The implied contract can change. We might decide to allow pushing nulls. We might throw an IllegalArgumentException or a NullPointerException on a null argument. We're not required to add a throwsclause to the method declaration when throwing runtime exceptions. This means further information may be lost in both the code and the documentation.

Eiffel has language-level support for COP with the require/do/ensure/end construct. It goes beyond the simple null check in the above code. It actively encourages detailed pre- and post-condition contracts. An implementation's push() method might check the remaining stack capacity before pushing. It might throw exceptions for specific conditions. In pseudo-Eiffel, we'd represent the push() method in the following way:

push (o: Object)
o /= null
-- push

A stack also has an implied contract. We assume (sometimes naively) that once we call the push method, the stack will contain whatever we pushed. The size of the stack will have increased by one, or whatever other conditions our stack implementation requires.

Java, of course, doesn't have built-in contracts. However, it does contain a mechanism that can be used to get some of the benefits for a conceptually-simple price. The mechanism is not as complete, or as integrated, as Eiffel's version. However, it removes contract enforcement from the mainline code, and provides a way for both sides of the software to specify, accept, and document the contracts themselves.

Removing the contract information from the mainline code keeps the implementation clean and makes the implementation code easier to understand. Having programmatic access to the contract means that the contract could be documented automatically rather than having to maintain a disconnected chunk of Javadoc.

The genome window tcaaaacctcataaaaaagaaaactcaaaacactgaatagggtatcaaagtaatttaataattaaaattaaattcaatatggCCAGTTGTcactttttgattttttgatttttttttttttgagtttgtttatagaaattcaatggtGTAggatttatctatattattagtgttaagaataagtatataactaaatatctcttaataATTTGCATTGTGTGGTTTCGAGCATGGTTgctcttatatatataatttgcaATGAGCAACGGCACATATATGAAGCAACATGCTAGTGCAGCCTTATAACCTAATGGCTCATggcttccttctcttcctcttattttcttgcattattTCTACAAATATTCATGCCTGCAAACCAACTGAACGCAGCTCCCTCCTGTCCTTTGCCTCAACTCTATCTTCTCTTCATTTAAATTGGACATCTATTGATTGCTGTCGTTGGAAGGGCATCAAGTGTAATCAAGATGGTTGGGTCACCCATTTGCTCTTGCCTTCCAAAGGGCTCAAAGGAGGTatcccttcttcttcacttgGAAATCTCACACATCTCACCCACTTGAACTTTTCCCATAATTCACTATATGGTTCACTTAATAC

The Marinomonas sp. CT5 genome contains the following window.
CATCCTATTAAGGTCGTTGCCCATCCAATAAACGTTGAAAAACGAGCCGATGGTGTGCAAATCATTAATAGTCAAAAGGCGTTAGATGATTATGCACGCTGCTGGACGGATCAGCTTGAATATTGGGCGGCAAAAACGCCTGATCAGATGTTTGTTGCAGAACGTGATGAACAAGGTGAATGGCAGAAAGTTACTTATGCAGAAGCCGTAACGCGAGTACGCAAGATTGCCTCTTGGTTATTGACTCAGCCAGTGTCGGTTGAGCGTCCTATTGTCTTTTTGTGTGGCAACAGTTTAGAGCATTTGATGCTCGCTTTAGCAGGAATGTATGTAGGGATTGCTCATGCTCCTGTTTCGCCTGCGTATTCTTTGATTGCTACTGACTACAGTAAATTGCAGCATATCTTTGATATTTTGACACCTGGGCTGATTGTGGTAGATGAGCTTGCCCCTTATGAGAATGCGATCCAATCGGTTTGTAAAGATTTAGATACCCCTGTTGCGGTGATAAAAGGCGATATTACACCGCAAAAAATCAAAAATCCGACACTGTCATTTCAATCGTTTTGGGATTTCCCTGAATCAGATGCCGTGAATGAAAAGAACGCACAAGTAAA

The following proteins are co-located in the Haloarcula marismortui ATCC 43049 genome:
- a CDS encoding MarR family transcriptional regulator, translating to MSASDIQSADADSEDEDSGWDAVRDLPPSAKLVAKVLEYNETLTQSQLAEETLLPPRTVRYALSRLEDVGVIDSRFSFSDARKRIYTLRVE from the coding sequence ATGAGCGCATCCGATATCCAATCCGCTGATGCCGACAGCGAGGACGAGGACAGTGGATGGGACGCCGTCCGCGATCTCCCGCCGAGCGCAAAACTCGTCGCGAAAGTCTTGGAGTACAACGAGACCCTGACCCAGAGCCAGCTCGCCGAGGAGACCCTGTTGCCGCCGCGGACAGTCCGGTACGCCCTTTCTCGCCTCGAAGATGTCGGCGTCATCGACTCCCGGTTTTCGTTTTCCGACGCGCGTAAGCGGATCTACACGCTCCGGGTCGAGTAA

SpringContracts is a beta-level Java COP implementation based on Spring's AOP facilities, using annotations to state pre- and post-contract conditions. It formalizes the nature of a contract, which can ease development.

Let's consider our VowelDecider that was developed through TDD. We can also use COP to express its contract (particularly the entry condition). This is a method that doesn't alter state, so post conditions don't apply here.

Our implementation of VowelDecider ended up looking (more or less) like this:

public boolean decide(final Object o) throws Exception {
if ((o == null) || (!(o instanceof String))) {
throw new IllegalArgumentException(
"Argument must be a non-null String.");
String s = (String) o;
return s.matches(".*[aeiouy]+.*");

Once we remove the original contract enforcement code, which was mixed with the mainline code, our SpringContracts @Precondition annotation looks like the following:

@Precondition(condition="arg1 != null && == 'java.
message="Argument must be a non-null String")
public boolean decide(Object o) throws Exception {
String s = (String) o;
return s.matches(".*[aeiouy]+.*");

The pre-condition is that the argument must not be null and must be (precisely) a string. (Because of SpringContracts' Expression Language, we can't just say instanceof String in case we want to allow string subclasses.)

We can unit-test this class in the same way we tested the TDD version. In fact, we can copy the tests directly. Running them should trigger test failures on the null and non-string argument tests, as we originally expected an IllegalArgumentException. We'll now get a contract violation exception from SpringContracts.

One difference here is that we need to initialize the Spring context in our test. One way to do this is with JUnit's @BeforeClass annotation, along with a method that loads the Spring configuration file from the classpath and instantiates the decider as a Spring bean. Our class setup now looks like this:

@BeforeClass public static void setup() {
appContext = new ClassPathXmlApplicationContext(
decider = (VowelDecider)